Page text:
LEAD Pakistan realizes that climate change will indisputably have wide-ranging effects on the environment and socio-economic status of populations, especially in water resources, agriculture and food security, human health, terrestrial ecosystems and biodiversity and coastal zones.
Keeping this in mind, LEAD Pakistan’s actions and interventions will focus on these key areas that are affected because of climate change:
The Roles & Capacities of Actors in Water Conflicts in Pakistan: A Mapping Study – Oct-Dec 2008
Agriculture and Food Security
Climate Change enhances the susceptibility of agricultural zones to episodic natural catastrophes such as storms, floods and droughts, in turn exposing countries to the threat of socio-economic losses. The multi-functionality of agriculture is a recognized feature of Pakistan’s socio-economic system. These observations confirm findings from studies that have demonstrated a sensitivity of cereal and tree crop to changes in temperature and moisture. With just a 1oC rise in temperature, wheat yield in Pakistan is estimated to decline by 6-9%. Even lower temperature rises can severely impact cash crops like mango and cotton.
In view of the forecasts for future food security, water quality, increasing heat stress and growing frequency of natural disasters, the direct implications of Climate Change for human health are daunting. Furthermore, vector-borne diseases such as malaria, dengue, typhoid and cholera that are already a significant cause of mortality and morbidity in Pakistan are climate sensitive and known to thrive in warmer regions. An increase in epidemic potential of 12-27 per cent for malaria and 31-47 per cent for dengue is anticipated as a consequence of climate change.
The cost of health in Pakistan, which already exceeds one billion US dollars, will keep escalating with the projected climatic changes, and further impact poverty reduction and health improvement targets of the country. Moreover, increasing prevalence of disease in the region has consequences for food security as well: an increasing prevalence of certain types of diseases and ailments among livestock has been observed in the country as an effect of rising temperatures.
In recent years, enormous pressures have been put on Pakistan’s ecosystems to support the ever-growing demand for natural resources. The most affected areas are coastal and marine ecosystems, forests and mountainous regions and the flora and fauna within them. Climate change will have a profound effect on the future distribution, productivity, and health of forests. Grassland productivity is expected to decline by at least 40 per cent for an increase in temperature of 2 – 3° C, combined with reduced precipitation in the semi-arid and arid regions of Asia.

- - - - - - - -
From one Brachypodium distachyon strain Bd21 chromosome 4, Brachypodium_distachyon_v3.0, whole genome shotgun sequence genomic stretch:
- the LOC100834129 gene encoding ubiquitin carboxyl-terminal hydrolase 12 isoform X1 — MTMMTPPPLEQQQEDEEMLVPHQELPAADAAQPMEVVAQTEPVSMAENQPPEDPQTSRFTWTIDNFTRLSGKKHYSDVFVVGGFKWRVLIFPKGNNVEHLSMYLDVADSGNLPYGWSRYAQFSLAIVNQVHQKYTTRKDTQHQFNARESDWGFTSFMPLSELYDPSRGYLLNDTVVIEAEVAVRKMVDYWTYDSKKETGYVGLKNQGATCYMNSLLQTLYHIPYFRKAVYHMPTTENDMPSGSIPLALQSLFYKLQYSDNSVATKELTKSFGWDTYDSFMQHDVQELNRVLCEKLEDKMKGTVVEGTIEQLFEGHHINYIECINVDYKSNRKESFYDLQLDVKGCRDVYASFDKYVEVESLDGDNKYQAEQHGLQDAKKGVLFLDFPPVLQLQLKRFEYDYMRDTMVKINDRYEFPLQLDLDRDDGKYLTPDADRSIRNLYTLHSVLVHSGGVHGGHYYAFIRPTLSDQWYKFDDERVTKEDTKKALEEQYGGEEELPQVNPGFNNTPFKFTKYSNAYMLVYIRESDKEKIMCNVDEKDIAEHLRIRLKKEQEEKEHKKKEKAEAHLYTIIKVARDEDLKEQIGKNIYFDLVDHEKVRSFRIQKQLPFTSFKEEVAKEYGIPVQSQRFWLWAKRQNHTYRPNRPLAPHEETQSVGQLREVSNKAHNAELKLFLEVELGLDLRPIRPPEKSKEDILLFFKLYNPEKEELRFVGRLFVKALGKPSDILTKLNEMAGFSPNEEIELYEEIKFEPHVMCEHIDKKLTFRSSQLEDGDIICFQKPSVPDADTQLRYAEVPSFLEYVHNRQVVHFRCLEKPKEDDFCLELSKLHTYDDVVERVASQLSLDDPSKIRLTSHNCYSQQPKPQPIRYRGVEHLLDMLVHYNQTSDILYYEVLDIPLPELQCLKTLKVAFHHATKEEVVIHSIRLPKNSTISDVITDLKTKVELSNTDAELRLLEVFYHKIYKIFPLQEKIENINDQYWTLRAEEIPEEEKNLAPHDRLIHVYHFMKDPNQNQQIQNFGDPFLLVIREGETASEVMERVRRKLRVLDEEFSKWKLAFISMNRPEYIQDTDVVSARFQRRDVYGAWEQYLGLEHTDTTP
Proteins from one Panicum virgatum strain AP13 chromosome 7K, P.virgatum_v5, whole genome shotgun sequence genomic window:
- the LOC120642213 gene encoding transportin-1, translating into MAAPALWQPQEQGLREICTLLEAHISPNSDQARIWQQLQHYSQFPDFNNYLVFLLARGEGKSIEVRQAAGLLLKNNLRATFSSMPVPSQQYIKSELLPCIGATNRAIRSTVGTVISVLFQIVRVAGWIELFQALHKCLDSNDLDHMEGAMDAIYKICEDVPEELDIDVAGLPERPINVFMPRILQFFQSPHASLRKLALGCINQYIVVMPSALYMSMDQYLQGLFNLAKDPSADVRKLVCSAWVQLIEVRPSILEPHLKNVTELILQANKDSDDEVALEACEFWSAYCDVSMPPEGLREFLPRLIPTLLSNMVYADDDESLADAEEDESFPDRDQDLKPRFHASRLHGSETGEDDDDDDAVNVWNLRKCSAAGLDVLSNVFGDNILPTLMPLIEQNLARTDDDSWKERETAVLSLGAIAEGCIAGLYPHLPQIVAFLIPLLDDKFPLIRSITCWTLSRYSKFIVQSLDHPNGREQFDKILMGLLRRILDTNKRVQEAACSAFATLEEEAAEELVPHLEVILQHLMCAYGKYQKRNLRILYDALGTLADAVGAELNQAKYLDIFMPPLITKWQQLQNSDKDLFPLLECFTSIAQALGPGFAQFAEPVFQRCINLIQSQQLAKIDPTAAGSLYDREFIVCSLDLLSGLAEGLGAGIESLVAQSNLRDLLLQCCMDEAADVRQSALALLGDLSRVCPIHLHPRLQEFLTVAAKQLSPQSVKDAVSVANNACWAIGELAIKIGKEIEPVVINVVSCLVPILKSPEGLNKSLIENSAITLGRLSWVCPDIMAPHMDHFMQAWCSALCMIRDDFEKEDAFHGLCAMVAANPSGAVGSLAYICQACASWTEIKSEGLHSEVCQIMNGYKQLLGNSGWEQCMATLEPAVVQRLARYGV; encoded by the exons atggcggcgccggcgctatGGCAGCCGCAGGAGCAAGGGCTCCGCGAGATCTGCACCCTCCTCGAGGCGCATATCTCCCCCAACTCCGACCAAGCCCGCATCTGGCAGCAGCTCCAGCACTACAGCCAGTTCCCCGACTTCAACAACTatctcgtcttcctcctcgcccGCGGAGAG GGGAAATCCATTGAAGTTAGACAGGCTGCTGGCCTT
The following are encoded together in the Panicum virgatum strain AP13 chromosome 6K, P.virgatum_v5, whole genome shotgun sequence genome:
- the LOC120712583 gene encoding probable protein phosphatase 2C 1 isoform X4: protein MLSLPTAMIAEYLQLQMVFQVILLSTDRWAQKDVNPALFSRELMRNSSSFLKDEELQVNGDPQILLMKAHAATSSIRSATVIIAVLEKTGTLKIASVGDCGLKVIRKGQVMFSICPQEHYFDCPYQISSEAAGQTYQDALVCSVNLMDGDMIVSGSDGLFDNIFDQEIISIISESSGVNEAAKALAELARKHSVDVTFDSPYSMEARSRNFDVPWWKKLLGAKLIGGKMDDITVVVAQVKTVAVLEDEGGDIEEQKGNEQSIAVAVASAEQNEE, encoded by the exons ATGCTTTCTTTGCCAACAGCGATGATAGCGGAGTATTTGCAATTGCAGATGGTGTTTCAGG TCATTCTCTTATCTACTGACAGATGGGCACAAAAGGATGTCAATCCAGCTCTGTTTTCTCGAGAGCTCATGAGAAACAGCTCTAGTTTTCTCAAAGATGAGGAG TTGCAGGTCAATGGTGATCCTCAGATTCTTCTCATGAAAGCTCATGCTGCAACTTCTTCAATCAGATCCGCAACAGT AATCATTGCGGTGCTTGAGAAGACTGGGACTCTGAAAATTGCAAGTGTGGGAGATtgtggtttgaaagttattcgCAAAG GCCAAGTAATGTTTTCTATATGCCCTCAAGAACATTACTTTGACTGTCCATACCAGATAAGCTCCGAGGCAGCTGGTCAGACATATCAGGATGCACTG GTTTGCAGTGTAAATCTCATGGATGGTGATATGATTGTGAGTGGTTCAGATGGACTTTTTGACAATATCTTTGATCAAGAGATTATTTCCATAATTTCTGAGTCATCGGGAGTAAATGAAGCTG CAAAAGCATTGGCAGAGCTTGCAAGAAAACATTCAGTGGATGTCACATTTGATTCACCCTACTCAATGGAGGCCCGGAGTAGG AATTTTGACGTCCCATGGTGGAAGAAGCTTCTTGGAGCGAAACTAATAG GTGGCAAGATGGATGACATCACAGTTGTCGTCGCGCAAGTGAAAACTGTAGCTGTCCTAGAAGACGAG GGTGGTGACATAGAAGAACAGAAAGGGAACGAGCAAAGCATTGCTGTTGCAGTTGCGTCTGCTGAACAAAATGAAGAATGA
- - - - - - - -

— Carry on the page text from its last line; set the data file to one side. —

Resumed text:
Coastal Zones and Marine Ecosystems
The climatic and agro-agriculture zones in Pakistan are as sensitive as they are diverse and some are already under threat of extinction as a consequence of global warming. At particular risk from the ecological dis-equilibrium are populations in marginal zones, coastal/maritime, mountain and arid areas. Those living in coastal zones are even more vulnerable. Swelling sea levels on the 990 km coastline coupled with rising sea surface temperatures could potentially wreak havoc on many coastal towns and cities. Coastal Karachi, Pakistan’s largest urban center, is increasingly subjected to floods and storms, resulting in the deaths of hundreds of people. The survival of important coastal ecosystems like mangrove swamps is also under threat with the intrusion of saline water and rising temperature. The loss of mangroves not only weakens the protection from floods but also destroys the habitat of various species residing within the swamps, some of which are sources of livelihood for poor communities engaging in sustainable fishing.
Besides the long-term effects of climate change, as above, there has also been a recorded, dramatic increase in the number and scale of extreme, weather-related events. The British Government (DFID) notes that, ‘Climate change is resulting in an increase in the frequency and severity of climatic extremes, which increases the frequency of weather-related disasters. Climate change hits the poor hardest and the greatest impacts are likely to be on food security, the productivity of agricultural export crops, health, water security and quality. It is also likely to result in the displacement of people.’
Weather-related disasters from less than 200 every year in the decades of 1980s and 1990s, rose to one every day on average between 2000 and 2006. Over the past 10 years, weather-related disasters have affected 2.5 billion people. 98% of those killed in natural disasters across the world are in developing countries, underlining the link between vulnerability to disasters and poverty.
Typically, many resources are spent after disasters, rather than trying to prevent the damage they cost by helping the poor to adapt. Not enough is being done globally to adapt to the effects of climate change and prevent weather-related extreme events from turning into human disasters. To-date, there has been no systematic mapping or trend-analysis of weather-related natural disasters in Pakistan.
Gender, Youth, and Good
Within these tiers, LEAD Pakistan works on cross-cutting
themes including gender sensitivity, good governance and
diversity. LEAD Pakistan’s Climate Action Programme will
build on key strengths to ensure diversity and
multi-stakeholder engagement, especially including gender
and youth perspectives.